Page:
One does not need to be a radical in order to notice immediately that Chatterjee’s foundational principle is liberal deontological: that the means to an action is of capital importance rather than the end it might effect. Every human goal worthy of pursuing should be according to law—and in spite of a legislative action being enacted, he feels that this is finally partisan. It is worth noting that such an idea of legal and land rights are guided through a completely detached understanding of the legal and penal system of our polity. This constitutional detachment is symptomatic of a certain left liberal approach which refuses to see the consequentionalist side of the issue: that there are certain intrinsic goods for the society, ends which are embedded in maintaining societal balance and happiness. Those ends need to be maximised, no matter what means are adopted. Ethical action can often be outside of normative legality since one might not merely pursue the processual aspects of a case. The substantive point in this and many such cases in India right now is the point of forcible land acquisition—a serious breach of intrinsic social balance and understanding.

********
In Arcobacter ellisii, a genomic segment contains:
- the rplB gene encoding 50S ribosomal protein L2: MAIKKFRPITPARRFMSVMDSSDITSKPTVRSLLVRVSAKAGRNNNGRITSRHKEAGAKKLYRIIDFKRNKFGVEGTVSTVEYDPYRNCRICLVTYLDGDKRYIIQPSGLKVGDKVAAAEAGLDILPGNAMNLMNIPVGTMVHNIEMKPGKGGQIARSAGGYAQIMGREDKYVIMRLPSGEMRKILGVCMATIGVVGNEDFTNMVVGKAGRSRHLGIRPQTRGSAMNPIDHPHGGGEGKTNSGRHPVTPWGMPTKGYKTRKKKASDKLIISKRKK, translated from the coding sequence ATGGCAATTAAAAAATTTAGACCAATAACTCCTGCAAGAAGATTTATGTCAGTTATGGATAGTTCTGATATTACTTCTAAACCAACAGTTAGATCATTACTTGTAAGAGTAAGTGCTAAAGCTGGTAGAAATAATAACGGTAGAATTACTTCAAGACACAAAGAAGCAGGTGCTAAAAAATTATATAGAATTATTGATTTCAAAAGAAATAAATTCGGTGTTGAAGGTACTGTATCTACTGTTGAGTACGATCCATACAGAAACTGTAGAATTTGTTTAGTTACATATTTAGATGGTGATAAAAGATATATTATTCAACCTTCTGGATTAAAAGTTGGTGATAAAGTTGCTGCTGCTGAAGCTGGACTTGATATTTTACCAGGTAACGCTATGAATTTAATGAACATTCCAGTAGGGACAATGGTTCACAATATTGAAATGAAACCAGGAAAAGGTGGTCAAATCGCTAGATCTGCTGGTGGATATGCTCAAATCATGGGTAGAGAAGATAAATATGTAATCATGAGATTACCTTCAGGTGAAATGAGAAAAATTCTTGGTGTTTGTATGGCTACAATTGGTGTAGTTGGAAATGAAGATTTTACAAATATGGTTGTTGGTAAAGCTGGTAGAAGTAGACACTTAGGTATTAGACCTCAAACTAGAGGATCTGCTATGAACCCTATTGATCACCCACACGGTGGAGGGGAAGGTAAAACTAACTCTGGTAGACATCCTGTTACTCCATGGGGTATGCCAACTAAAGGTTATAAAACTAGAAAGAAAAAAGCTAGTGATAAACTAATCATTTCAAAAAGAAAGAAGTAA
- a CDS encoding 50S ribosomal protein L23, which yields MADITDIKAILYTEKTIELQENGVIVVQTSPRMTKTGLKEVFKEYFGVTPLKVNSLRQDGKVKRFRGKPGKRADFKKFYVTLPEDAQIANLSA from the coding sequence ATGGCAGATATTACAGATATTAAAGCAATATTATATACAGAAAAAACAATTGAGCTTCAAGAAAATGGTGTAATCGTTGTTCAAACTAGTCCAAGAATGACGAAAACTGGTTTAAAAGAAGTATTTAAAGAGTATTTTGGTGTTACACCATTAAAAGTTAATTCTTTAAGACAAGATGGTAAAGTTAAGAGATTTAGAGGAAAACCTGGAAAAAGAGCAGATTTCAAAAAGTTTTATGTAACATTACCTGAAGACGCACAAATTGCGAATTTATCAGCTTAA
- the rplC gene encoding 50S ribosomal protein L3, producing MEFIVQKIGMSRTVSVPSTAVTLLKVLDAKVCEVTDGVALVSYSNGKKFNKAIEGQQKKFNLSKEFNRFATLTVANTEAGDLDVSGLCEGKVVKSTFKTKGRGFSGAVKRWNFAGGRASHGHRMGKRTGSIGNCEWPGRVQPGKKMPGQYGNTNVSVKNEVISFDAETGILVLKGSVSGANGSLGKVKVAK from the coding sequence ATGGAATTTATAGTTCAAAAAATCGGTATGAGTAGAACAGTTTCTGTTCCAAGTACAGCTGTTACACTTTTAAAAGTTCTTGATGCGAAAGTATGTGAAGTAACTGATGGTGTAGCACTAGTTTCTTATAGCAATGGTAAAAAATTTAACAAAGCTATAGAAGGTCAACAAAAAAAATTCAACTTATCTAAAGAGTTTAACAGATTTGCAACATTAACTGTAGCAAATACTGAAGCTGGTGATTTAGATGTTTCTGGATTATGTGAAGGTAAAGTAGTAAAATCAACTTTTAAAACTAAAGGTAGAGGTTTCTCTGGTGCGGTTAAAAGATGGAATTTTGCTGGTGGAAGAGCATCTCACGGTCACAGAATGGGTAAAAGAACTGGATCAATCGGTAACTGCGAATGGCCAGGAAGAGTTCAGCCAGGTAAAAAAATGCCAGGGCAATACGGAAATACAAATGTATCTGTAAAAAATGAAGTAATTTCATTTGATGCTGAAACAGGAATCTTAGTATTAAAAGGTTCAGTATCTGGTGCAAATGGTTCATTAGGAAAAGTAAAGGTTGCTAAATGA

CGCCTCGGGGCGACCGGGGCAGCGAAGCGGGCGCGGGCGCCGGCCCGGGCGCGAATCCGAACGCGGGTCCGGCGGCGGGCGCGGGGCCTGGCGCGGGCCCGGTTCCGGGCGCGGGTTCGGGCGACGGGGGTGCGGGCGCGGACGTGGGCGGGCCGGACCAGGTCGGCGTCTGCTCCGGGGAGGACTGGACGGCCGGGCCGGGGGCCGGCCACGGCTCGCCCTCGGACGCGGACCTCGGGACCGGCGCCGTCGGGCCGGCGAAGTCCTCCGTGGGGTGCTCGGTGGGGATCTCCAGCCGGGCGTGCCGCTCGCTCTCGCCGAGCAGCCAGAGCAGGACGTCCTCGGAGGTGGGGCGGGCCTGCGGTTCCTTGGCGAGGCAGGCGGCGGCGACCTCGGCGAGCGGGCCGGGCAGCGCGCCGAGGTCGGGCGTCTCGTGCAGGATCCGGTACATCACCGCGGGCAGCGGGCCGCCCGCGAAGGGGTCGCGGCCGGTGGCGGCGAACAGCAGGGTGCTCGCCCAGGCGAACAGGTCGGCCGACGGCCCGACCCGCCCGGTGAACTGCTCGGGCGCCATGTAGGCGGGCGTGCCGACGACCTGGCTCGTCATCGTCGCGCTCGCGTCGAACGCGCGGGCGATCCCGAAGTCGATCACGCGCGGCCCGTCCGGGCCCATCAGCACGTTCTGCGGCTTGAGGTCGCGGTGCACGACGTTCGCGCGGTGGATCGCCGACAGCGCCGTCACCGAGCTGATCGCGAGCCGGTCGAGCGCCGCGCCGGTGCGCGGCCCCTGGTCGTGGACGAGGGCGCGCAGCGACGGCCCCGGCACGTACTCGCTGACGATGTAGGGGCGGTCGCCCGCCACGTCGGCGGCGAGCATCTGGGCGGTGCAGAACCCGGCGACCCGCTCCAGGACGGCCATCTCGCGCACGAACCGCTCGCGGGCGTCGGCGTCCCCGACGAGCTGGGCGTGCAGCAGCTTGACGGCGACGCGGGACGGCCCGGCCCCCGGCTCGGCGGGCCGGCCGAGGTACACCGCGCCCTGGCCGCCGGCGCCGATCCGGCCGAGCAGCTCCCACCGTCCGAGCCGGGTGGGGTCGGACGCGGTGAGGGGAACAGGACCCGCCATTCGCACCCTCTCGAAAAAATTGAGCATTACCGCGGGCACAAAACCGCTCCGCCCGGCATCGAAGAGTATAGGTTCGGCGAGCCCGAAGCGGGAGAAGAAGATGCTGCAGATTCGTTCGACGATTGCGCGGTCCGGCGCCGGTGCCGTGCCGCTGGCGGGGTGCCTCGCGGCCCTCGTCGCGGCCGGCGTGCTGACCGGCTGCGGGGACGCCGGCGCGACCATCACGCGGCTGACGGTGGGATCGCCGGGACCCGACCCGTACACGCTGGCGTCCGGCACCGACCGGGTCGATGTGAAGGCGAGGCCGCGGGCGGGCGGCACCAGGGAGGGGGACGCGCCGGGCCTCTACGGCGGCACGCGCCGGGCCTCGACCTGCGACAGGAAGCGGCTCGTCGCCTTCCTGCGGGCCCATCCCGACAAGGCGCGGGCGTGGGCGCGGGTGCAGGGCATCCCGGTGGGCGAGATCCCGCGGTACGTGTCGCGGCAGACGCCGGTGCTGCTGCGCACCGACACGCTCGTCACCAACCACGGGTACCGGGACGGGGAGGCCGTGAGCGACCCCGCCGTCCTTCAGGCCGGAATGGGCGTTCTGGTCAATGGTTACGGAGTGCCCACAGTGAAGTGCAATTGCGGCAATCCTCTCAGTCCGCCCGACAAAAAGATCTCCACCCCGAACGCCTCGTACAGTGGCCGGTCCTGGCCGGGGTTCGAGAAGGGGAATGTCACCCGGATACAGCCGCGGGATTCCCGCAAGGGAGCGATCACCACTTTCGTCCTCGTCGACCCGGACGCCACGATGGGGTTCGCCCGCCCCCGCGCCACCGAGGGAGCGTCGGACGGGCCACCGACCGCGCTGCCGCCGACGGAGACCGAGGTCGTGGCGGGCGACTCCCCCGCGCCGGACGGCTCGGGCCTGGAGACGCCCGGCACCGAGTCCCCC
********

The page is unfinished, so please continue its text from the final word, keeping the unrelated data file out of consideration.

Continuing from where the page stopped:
In the great battle of Kurukshetra, if I am allowed a digression, there are three clear instances of adharmic action—all taken on Krishna’s behest: Slaying of Bhishma via Shikhandi, Karna’s execution by Arjuna when the former’s chariot wheels get stuck and Bhima’s mortal assault of Duryodhana below the belt. In all these instances, dharmic behaviour of killing outweighs the law and Krishna’s approach to law—since only such exceptions which might lead to a more intrinsic good. The cosmic balance or Rta can be only restored by creating exceptions to the norma earlier set by the two warring parties under Krishna himself. This is not to exonerate adharmiks and cast any aspersion to the idea of adhering to rules, but to point out the scope of a more global rule of political and social equilibrium, something that will always elude the legal deontologist.